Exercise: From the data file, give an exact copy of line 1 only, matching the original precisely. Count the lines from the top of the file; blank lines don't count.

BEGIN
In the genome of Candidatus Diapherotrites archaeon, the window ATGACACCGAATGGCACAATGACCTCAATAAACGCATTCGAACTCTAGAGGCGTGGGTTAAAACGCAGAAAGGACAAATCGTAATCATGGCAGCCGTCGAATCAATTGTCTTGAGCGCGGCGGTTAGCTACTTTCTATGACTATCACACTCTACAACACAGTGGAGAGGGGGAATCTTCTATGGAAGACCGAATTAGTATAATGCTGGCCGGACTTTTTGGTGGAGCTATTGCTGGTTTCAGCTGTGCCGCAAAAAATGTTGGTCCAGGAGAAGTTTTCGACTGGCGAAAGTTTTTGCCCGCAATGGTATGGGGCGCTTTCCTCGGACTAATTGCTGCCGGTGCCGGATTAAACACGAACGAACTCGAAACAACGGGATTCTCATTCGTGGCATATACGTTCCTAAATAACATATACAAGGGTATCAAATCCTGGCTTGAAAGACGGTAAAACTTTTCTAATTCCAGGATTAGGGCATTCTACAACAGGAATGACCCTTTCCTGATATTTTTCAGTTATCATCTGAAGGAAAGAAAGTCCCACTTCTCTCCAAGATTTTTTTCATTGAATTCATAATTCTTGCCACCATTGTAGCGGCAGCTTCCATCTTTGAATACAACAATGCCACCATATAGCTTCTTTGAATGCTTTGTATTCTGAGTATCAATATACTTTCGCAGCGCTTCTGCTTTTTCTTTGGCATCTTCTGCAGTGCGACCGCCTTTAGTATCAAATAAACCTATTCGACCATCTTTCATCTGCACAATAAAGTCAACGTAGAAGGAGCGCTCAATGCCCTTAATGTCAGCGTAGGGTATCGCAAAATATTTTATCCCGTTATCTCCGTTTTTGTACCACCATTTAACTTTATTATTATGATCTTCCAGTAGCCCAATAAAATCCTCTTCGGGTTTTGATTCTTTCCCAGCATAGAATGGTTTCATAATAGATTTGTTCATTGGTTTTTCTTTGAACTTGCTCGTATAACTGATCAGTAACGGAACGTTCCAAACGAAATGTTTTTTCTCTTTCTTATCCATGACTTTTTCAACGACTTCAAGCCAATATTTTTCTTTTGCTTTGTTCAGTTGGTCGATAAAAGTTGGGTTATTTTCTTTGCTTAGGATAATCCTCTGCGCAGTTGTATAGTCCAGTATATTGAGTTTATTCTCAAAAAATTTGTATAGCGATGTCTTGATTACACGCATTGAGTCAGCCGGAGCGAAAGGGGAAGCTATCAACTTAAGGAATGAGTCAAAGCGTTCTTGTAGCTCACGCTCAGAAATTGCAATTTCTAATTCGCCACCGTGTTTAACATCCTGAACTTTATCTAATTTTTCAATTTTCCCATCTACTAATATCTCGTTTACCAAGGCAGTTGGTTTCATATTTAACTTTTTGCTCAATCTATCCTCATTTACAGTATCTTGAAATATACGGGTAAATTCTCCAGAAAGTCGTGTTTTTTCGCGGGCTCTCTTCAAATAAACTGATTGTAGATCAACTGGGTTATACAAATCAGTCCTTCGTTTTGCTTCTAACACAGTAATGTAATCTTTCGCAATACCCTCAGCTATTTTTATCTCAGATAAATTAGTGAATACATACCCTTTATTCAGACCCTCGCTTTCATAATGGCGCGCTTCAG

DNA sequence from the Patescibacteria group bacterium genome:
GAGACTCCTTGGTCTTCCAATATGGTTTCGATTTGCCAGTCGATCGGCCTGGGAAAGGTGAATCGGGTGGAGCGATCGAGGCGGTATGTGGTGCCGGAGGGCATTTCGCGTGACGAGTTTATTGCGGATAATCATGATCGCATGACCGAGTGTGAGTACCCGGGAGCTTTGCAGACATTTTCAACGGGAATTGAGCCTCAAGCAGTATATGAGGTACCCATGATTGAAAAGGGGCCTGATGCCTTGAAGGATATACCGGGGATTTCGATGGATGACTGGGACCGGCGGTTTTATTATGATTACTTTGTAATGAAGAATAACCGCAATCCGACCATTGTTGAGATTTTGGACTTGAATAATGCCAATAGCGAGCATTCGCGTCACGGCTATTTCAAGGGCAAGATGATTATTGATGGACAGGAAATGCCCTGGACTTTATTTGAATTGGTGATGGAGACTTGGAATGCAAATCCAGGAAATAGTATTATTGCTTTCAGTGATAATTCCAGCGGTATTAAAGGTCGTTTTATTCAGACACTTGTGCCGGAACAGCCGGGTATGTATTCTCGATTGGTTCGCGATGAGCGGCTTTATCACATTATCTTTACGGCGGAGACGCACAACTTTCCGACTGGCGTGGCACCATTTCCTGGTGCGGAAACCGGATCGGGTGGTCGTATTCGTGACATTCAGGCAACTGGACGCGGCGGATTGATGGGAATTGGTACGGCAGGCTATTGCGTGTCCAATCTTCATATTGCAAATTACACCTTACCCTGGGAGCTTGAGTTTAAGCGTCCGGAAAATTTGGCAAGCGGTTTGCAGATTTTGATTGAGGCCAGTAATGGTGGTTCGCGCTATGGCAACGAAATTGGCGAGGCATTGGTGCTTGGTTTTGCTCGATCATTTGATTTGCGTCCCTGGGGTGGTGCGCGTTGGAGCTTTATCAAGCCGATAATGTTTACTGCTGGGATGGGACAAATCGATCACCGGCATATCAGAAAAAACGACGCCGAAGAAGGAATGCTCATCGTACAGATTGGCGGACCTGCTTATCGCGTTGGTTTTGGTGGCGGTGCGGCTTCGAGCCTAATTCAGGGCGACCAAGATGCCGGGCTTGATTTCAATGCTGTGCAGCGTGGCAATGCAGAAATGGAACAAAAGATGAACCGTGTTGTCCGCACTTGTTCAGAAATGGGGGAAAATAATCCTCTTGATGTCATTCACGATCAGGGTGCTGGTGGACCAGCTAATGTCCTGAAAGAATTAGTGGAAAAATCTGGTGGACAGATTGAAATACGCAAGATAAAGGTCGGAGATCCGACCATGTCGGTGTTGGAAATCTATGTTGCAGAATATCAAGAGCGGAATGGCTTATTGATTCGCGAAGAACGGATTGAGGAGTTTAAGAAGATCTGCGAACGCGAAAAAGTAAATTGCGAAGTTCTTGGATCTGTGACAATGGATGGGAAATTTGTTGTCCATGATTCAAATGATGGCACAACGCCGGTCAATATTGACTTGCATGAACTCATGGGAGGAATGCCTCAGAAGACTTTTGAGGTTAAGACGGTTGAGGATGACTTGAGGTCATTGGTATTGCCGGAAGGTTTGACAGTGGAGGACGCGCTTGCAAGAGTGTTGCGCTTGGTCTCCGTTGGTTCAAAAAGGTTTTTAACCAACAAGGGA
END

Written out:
In the genome of Candidatus Diapherotrites archaeon, the window ATGACACCGAATGGCACAATGACCTCAATAAACGCATTCGAACTCTAGAGGCGTGGGTTAAAACGCAGAAAGGACAAATCGTAATCATGGCAGCCGTCGAATCAATTGTCTTGAGCGCGGCGGTTAGCTACTTTCTATGACTATCACACTCTACAACACAGTGGAGAGGGGGAATCTTCTATGGAAGACCGAATTAGTATAATGCTGGCCGGACTTTTTGGTGGAGCTATTGCTGGTTTCAGCTGTGCCGCAAAAAATGTTGGTCCAGGAGAAGTTTTCGACTGGCGAAAGTTTTTGCCCGCAATGGTATGGGGCGCTTTCCTCGGACTAATTGCTGCCGGTGCCGGATTAAACACGAACGAACTCGAAACAACGGGATTCTCATTCGTGGCATATACGTTCCTAAATAACATATACAAGGGTATCAAATCCTGGCTTGAAAGACGGTAAAACTTTTCTAATTCCAGGATTAGGGCATTCTACAACAGGAATGACCCTTTCCTGATATTTTTCAGTTATCATCTGAAGGAAAGAAAGTCCCACTTCTCTCCAAGATTTTTTTCATTGAATTCATAATTCTTGCCACCATTGTAGCGGCAGCTTCCATCTTTGAATACAACAATGCCACCATATAGCTTCTTTGAATGCTTTGTATTCTGAGTATCAATATACTTTCGCAGCGCTTCTGCTTTTTCTTTGGCATCTTCTGCAGTGCGACCGCCTTTAGTATCAAATAAACCTATTCGACCATCTTTCATCTGCACAATAAAGTCAACGTAGAAGGAGCGCTCAATGCCCTTAATGTCAGCGTAGGGTATCGCAAAATATTTTATCCCGTTATCTCCGTTTTTGTACCACCATTTAACTTTATTATTATGATCTTCCAGTAGCCCAATAAAATCCTCTTCGGGTTTTGATTCTTTCCCAGCATAGAATGGTTTCATAATAGATTTGTTCATTGGTTTTTCTTTGAACTTGCTCGTATAACTGATCAGTAACGGAACGTTCCAAACGAAATGTTTTTTCTCTTTCTTATCCATGACTTTTTCAACGACTTCAAGCCAATATTTTTCTTTTGCTTTGTTCAGTTGGTCGATAAAAGTTGGGTTATTTTCTTTGCTTAGGATAATCCTCTGCGCAGTTGTATAGTCCAGTATATTGAGTTTATTCTCAAAAAATTTGTATAGCGATGTCTTGATTACACGCATTGAGTCAGCCGGAGCGAAAGGGGAAGCTATCAACTTAAGGAATGAGTCAAAGCGTTCTTGTAGCTCACGCTCAGAAATTGCAATTTCTAATTCGCCACCGTGTTTAACATCCTGAACTTTATCTAATTTTTCAATTTTCCCATCTACTAATATCTCGTTTACCAAGGCAGTTGGTTTCATATTTAACTTTTTGCTCAATCTATCCTCATTTACAGTATCTTGAAATATACGGGTAAATTCTCCAGAAAGTCGTGTTTTTTCGCGGGCTCTCTTCAAATAAACTGATTGTAGATCAACTGGGTTATACAAATCAGTCCTTCGTTTTGCTTCTAACACAGTAATGTAATCTTTCGCAATACCCTCAGCTATTTTTATCTCAGATAAATTAGTGAATACATACCCTTTATTCAGACCCTCGCTTTCATAATGGCGCGCTTCAG